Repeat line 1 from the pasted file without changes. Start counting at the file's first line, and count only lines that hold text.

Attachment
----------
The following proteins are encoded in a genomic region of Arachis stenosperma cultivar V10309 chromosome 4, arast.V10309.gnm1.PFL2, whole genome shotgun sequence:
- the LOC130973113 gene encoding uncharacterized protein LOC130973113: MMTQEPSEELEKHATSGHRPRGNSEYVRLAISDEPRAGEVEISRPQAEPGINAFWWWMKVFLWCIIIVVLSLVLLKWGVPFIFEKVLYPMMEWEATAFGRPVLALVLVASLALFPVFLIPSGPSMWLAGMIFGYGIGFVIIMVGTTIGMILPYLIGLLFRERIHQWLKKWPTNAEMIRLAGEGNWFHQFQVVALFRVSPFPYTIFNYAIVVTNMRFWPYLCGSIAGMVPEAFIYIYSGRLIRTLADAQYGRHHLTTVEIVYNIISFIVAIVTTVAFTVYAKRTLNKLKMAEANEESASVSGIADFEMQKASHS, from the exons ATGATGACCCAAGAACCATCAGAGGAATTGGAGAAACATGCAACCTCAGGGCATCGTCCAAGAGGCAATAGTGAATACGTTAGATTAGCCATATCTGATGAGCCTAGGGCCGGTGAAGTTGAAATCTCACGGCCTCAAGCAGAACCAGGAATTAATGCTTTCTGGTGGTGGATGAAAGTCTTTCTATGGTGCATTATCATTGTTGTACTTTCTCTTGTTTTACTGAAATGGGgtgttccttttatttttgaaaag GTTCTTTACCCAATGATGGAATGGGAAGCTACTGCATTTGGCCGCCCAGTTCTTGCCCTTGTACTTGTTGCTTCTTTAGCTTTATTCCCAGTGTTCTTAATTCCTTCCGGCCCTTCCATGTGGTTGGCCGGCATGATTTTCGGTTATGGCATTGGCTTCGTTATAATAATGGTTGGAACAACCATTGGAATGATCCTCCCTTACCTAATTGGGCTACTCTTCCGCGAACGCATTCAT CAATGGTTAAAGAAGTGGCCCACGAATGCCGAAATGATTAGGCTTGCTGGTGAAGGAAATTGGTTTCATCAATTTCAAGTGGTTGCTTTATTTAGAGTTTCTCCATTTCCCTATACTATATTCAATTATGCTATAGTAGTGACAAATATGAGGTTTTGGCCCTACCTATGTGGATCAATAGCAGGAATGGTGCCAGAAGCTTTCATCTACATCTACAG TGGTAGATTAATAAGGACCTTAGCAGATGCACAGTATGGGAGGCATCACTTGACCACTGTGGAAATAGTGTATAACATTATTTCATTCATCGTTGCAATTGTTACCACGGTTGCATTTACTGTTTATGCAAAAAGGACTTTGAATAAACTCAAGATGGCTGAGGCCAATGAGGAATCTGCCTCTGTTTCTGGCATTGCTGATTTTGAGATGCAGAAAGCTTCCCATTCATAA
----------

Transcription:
The following proteins are encoded in a genomic region of Arachis stenosperma cultivar V10309 chromosome 4, arast.V10309.gnm1.PFL2, whole genome shotgun sequence: